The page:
Bring on the asteroid
(So people joke about this now.....)
CAPE CANAVERAL, Fla. (AP) — The good news is that scientists have a better handle on asteroid Bennu’s whereabouts for the next 200 years. The bad news is that the space rock has a slightly greater chance of clobbering Earth than previously thought.
But don’t be alarmed: Scientists reported Wednesday that the odds are still quite low that Bennu will hit us in the next century.
“We shouldn’t be worried about it too much,” said Davide Farnocchia, a scientist with NASA’s Center for Near Earth Object Studies at the Jet Propulsion Laboratory in Pasadena, California, who served as the study’s lead author.
While the odds of a strike have risen from 1-in-2,700 to 1-in-1,750 over the next century or two, scientists now have a much better idea of Bennu’s path thanks to NASA’s Osiris-Rex spacecraft, according to Farnocchia. apnews.com/...
“So I think that overall, the situation has improved,” he told reporters.
Scientists say this invisible gas could seal our fate on climate change
(CNN)Slashing carbon dioxide emissions is critical to ending the climate crisis. But, for the first time, the UN climate change report emphasized the need to control a more insidious culprit: methane, an invisible, odorless gas with more than 80 times more warming power in the near-term than carbon dioxide.
According to the UN Intergovernmental Panel on Climate Change, the concentration of methane in the atmosphere is higher now than any time in at least 800,000 years.
With Earth rapidly approaching the 1.5-degree-Celsius threshold above preindustrial levels, scientists say methane emissions need to be reduced fast. Charles Koven, a lead author of the IPCC report, said this is due to methane's incredible warming power. www.google.com/...
White House outlines grim COVID-19 trends as delta surge worsens
The White House COVID-19 response team on Thursday outlined grim coronavirus trends showing how the delta variant has strengthened its grip on the country, especially among unvaccinated populations. www.google.com/...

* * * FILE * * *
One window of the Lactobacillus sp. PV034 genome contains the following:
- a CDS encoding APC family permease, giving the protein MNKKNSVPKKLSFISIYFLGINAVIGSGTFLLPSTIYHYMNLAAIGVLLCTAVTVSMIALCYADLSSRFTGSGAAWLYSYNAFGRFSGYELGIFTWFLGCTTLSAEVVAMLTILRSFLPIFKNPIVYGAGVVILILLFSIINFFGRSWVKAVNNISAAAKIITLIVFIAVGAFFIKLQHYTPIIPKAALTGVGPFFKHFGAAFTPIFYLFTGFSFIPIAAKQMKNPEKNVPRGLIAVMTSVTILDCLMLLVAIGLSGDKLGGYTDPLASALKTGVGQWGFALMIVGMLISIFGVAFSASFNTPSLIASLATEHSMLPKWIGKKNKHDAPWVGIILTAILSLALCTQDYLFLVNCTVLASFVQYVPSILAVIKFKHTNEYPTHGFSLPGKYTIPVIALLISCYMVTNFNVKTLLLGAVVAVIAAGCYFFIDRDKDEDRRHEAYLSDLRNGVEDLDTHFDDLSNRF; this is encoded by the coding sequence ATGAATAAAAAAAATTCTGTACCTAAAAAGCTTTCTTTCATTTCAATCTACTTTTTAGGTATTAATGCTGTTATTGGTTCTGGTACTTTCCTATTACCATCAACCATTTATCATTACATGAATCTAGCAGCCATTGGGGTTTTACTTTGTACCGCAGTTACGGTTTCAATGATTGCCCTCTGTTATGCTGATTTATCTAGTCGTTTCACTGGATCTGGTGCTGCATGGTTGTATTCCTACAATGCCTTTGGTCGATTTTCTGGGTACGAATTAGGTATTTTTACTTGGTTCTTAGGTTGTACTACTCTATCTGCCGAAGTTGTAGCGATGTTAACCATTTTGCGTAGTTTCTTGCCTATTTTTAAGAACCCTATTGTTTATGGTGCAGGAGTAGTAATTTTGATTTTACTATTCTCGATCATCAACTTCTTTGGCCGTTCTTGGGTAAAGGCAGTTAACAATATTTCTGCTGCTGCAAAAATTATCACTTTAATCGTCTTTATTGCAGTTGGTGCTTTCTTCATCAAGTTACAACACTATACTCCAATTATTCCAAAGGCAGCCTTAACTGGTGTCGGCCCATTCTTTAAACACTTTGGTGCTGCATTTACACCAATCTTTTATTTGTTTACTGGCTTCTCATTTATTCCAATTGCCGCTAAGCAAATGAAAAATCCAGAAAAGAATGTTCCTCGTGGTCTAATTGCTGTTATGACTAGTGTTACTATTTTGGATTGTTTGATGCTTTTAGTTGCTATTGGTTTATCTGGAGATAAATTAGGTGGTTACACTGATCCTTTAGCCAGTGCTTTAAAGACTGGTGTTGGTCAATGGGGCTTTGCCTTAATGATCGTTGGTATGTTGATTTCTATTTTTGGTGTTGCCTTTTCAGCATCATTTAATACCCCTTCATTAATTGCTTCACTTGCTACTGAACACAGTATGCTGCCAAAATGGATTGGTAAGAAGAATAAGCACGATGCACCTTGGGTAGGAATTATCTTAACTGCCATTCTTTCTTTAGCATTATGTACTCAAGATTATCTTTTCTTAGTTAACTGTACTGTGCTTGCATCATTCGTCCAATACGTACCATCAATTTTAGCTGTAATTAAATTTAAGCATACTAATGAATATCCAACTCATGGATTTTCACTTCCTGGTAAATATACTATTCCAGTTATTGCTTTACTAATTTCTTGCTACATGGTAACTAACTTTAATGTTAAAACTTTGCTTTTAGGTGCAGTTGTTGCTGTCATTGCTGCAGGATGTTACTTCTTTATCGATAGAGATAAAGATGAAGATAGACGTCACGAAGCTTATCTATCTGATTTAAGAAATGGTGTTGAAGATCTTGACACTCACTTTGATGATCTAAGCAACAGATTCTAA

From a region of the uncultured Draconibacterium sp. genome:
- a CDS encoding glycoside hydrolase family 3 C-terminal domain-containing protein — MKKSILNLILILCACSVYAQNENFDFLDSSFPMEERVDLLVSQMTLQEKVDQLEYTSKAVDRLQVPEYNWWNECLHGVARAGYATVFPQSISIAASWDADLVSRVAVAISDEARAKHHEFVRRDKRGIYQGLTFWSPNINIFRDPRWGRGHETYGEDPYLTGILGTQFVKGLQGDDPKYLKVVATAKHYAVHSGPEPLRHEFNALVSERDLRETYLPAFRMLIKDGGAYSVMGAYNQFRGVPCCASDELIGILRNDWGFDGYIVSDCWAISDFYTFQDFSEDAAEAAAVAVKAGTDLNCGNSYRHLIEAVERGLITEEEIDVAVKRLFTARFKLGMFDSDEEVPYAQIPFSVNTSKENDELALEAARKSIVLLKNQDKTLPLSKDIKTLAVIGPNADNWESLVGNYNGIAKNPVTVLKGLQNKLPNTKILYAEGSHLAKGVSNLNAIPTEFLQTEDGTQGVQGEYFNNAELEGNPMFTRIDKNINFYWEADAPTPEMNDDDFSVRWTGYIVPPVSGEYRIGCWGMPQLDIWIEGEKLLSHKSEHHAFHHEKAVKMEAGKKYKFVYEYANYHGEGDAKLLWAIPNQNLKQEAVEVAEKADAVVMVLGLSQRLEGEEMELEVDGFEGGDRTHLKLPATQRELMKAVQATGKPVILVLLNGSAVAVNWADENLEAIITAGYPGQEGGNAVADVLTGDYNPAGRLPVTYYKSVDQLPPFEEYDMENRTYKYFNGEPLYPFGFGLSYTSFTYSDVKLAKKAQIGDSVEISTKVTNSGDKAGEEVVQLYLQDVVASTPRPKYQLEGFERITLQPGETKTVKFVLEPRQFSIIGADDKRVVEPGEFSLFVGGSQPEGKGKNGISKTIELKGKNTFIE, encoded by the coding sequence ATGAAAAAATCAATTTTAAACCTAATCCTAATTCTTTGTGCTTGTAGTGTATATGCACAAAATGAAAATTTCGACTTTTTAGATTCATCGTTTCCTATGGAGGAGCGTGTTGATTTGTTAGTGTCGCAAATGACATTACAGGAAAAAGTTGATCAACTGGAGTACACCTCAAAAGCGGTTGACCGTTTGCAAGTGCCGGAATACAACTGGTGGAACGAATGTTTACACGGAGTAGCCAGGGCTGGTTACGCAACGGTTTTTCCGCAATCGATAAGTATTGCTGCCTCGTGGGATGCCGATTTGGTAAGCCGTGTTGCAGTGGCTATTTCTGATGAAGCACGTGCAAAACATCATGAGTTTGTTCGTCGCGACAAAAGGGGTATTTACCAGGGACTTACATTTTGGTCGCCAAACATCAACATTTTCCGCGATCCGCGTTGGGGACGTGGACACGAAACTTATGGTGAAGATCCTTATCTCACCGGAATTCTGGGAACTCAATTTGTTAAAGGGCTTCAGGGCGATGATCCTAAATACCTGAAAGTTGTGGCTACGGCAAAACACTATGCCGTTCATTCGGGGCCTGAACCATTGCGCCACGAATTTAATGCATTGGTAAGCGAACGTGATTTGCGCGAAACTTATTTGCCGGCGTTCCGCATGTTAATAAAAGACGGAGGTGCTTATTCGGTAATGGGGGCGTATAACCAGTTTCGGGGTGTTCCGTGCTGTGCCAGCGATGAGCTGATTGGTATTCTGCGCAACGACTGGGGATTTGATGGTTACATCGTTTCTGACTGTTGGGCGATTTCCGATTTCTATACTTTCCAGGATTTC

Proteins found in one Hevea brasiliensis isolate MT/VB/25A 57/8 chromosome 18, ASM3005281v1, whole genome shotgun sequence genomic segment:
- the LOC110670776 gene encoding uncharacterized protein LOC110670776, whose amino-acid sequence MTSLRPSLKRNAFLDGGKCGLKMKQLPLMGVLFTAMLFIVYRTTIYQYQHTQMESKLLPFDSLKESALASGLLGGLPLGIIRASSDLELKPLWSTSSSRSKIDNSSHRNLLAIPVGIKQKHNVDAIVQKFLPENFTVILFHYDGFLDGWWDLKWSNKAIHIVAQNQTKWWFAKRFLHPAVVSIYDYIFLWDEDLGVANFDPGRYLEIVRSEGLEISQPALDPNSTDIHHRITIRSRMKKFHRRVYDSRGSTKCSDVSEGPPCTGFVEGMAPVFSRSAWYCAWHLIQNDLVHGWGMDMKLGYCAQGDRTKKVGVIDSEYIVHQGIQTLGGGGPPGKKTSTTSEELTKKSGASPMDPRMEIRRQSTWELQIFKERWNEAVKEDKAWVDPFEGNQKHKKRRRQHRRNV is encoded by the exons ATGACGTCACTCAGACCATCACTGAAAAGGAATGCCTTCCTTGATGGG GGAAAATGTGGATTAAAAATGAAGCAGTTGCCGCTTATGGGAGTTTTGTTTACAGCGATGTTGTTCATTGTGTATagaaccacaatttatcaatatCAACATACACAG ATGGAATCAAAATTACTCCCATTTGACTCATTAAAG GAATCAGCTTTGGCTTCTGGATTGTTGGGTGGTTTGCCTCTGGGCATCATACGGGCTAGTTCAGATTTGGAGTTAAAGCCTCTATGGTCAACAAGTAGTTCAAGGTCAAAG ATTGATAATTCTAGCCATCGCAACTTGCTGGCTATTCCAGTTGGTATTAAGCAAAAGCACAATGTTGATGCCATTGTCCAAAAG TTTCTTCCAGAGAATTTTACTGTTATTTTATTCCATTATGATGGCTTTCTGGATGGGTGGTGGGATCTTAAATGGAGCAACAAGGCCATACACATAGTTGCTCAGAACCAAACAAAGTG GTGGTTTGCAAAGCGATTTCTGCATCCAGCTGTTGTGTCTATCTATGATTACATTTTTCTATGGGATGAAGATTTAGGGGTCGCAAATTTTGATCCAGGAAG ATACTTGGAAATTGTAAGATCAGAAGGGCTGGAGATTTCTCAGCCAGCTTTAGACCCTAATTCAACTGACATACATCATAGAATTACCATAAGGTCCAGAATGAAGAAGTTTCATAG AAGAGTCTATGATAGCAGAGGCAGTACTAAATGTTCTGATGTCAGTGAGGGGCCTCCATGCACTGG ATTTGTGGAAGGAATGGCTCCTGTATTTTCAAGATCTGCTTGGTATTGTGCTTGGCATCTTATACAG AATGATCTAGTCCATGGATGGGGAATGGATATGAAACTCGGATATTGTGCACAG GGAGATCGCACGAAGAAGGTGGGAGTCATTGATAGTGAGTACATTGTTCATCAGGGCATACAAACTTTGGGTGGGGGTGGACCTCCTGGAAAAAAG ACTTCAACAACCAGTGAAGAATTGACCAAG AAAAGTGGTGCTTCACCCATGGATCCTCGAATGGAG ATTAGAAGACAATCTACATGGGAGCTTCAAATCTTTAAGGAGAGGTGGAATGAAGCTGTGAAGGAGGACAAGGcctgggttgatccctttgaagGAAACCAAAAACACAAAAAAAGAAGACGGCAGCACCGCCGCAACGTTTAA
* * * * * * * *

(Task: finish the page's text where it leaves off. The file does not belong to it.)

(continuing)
More U.S. states broil in latest heat wave as climate change continues its impact
More than 25 million Americans are expected to endure temperatures topping 100 degrees this week as yet another heat wave descends on the country, adding more risks from wildfires already burning across the West.
Temperatures are forecast between 10 and 15 degrees Fahrenheit above average in 19 states, with the potential for new records to be set in several locations. Heat advisories or alerts have been issued in 34 states, affecting more than 150 million people, and high humidity will also help push heat index values over the next several days to between 105 and 115 degrees in cities like Chicago, St. Louis, Nashville and Houston, NBC News reported.
How Much Worse Will Thawing Arctic Permafrost Make Climate Change?
Global warming is setting free carbon from life buried long ago in the Arctic’s frozen soils, but its impact on the climate crisis is unclear .scientificamerican.com/...
Climate change will transform cooling effects of volcanic eruptions, study suggests
The researchers, from the University of Cambridge and the UK Met Office, say that large-magnitude eruptions will have greater effects as the climate continues to warm. However, the cooling effects of small- and medium-sized eruptions could shrink by as much as 75%
Millions of U.S. homes at risk of climate-related disasters, but few Americans know it
(Well ok then.Bring it on....)
Ok, dammit, we've nuked the old poll answers somehow by trying to update it…sorry